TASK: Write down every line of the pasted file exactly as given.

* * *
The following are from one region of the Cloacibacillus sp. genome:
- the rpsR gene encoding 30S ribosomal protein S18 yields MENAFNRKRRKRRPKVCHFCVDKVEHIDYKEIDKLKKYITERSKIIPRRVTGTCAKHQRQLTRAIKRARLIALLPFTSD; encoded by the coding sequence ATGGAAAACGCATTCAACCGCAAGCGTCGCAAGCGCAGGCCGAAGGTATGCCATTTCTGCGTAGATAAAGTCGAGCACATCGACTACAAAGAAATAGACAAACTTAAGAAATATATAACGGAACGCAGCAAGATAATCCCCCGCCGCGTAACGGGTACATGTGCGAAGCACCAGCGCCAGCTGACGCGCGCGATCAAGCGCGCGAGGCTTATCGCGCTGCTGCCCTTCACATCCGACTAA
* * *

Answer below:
The following are from one region of the Cloacibacillus sp. genome:
- the rpsR gene encoding 30S ribosomal protein S18 yields MENAFNRKRRKRRPKVCHFCVDKVEHIDYKEIDKLKKYITERSKIIPRRVTGTCAKHQRQLTRAIKRARLIALLPFTSD; encoded by the coding sequence ATGGAAAACGCATTCAACCGCAAGCGTCGCAAGCGCAGGCCGAAGGTATGCCATTTCTGCGTAGATAAAGTCGAGCACATCGACTACAAAGAAATAGACAAACTTAAGAAATATATAACGGAACGCAGCAAGATAATCCCCCGCCGCGTAACGGGTACATGTGCGAAGCACCAGCGCCAGCTGACGCGCGCGATCAAGCGCGCGAGGCTTATCGCGCTGCTGCCCTTCACATCCGACTAA